Dr Anand Kulkarni
With various dramas still playing out about the post-Obamacare health model of the US, it is timely to consider the performance and prospects of health care in many other developed countries by way of comparison.
Defining parameters for a well-oiled system
A recent study by the Commonwealth Fund of health care systems in the developed world found many interesting and disturbing features. There were five parameters of health care used. Care process is one, which included prevention, safe care, patient engagement and coordination across the system between primary providers and other providers. Access with timeliness and affordability along with administrative efficiency–such as availability of doctors and medical records, time and effort put into paperwork–were other two parameters.
Equity–concerning performance outcomes based on income levels–and health care outcomes such as chronic diseases among nation population and mortality rates were also taken into consideration. Based on these, eleven countries were assessed. These were Australia, Canada, France, Germany, Netherlands, New Zealand, Norway, Sweden, Switzerland, the UK, and the US.
Considerable room for improvement
The report shows that not one country is perfect on all parameters indicating considerable scope for improvement. Overall, the UK (1st), Australia (2nd) and Netherlands (3rd) have the best health care systems in the world. However, there is considerable variation. The UK scores the best out of the 11 countries in equity and care process, Netherlands on access and Australia on administrative efficiency as well as health care outcomes. However, the UK lags behind on health care outcomes. Australia is relatively weak on equity (7th out of 11) despite public insurance schemes and the Netherlands struggles with administrative efficiency.
Out of the remaining countries, France tends to be weak in most categories with the exception of health care outcomes while Germany is only doing good with regard to access. Sweden and Switzerland, generally considered as exemplars of social policy, are solid but with notable weaknesses.
Accessibility is a major issue for the U.S
Looking at the U.S, what is striking is that it is the weakest overall. It has particularly poor outcomes in access, equity, health care outcomes and administrative efficiency with only reasonably strong performance in care processes. Addressing equity and access were the hallmarks of Obamacare and this is likely to be at considerable risk now. In spite of Obamacare, there are still deficiencies. Hence, one can only wonder about the future. Simply put, health care is way too expensive for too many American citizens. There are many insurance gaps in its highly fragmented system and the administration is cumbersome.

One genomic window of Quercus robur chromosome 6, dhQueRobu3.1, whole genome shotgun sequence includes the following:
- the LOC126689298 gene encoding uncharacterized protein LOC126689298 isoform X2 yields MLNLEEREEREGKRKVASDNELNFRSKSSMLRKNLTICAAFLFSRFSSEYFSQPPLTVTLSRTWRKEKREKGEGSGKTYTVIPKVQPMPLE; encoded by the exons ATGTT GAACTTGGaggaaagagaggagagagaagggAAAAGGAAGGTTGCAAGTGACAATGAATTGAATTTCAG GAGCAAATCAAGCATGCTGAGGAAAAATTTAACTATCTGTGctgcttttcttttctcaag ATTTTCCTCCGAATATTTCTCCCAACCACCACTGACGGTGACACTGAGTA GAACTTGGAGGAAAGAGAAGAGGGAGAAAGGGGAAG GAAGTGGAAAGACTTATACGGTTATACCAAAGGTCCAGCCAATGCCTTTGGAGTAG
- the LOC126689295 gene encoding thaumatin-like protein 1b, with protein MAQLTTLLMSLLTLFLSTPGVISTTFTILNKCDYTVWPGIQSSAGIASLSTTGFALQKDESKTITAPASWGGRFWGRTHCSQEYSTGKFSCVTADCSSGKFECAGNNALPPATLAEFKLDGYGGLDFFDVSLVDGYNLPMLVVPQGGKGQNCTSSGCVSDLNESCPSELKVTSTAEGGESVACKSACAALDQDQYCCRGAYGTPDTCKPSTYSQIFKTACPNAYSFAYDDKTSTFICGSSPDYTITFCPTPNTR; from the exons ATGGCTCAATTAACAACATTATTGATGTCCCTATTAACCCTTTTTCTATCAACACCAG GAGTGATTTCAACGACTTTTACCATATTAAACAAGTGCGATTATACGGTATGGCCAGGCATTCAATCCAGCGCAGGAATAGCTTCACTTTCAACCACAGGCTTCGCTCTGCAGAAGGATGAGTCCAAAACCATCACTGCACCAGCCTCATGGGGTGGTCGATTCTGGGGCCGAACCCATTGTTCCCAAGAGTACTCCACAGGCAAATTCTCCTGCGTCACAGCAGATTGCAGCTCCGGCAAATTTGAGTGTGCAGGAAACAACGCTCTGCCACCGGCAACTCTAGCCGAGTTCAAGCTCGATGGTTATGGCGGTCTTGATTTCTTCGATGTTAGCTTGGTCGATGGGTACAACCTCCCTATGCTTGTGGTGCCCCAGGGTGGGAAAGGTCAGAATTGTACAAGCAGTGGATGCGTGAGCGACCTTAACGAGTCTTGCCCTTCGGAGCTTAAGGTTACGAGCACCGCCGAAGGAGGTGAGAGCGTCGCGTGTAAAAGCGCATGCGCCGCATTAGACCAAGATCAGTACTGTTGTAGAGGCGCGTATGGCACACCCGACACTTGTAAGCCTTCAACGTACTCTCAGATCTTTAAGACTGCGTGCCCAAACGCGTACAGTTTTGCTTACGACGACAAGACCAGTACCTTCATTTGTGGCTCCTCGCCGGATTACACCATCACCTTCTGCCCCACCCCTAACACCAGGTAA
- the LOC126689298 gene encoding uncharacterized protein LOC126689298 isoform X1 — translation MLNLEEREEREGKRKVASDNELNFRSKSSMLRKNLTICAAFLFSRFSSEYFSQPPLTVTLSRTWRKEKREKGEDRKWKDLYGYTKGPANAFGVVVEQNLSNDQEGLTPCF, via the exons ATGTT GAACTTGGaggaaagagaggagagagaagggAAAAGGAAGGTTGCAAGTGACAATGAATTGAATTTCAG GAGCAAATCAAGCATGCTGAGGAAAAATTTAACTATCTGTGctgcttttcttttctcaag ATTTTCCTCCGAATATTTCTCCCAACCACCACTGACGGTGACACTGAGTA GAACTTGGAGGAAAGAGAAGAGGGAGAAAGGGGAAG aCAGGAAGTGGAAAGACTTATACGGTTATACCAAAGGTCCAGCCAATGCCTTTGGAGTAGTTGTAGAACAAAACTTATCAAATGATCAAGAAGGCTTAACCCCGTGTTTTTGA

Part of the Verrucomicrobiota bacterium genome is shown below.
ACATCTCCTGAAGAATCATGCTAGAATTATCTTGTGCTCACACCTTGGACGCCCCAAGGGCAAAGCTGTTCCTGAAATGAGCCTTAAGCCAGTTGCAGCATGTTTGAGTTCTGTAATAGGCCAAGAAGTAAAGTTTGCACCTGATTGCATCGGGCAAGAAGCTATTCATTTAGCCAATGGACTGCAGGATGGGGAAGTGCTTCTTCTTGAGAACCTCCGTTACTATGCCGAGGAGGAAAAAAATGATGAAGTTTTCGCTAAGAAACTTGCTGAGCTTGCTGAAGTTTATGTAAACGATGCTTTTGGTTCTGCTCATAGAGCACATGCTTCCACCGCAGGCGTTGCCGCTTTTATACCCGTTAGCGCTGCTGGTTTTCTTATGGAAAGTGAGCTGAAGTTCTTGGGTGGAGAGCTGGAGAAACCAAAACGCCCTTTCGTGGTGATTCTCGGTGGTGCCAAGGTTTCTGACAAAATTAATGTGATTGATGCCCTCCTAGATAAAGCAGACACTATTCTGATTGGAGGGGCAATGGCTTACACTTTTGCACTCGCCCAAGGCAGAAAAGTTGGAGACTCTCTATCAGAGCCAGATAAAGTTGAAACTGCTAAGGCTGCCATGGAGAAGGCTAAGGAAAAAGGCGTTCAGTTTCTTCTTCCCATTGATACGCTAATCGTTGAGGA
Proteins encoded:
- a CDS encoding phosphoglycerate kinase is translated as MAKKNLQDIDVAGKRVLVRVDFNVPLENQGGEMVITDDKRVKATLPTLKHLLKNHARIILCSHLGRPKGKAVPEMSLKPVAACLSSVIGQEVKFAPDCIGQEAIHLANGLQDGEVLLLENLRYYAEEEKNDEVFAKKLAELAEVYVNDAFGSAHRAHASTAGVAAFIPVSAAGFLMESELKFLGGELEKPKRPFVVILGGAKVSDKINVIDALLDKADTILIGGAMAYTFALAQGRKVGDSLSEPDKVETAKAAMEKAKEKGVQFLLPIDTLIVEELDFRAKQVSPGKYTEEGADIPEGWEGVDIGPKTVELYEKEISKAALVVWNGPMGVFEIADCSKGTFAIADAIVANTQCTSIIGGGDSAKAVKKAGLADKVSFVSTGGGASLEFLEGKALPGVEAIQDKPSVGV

Improvements in care coordination and stronger incentives for providers to more deliver health care more efficiently are needed. A key finding of the work is that the US has the highest per capita expenditure on health compared to any other country and the largest share of the GDP accounted for by health care. Yet this remains untranslated into a well-functioning health care system as throwing money around has not been satisfactory.
Lessons for the Indian health care system
Firstly, a well-functioning health system is one in which interdependent elements are integrated and one which caters to societal needs in a sustainable manner. Secondly, efficiency and equity are key drivers of the system. Both the public and private sectors have pivotal roles to play as each has responsibilities linked to measurable outcomes. At present, India’s health care is heavily private sector driven which makes universal access and affordability difficult. Targeted public investment will need to be enhanced. Health care systems must be output and outcome focused rather than being input and expenditure driven.
Dr. Anand Kulkarni is a Consultant and Principal Advisor at Victoria University, Melbourne. He is also the Associate Editor of the International Review of Business and Economics and a Fellow at the Centre for Policy Development in Australia.
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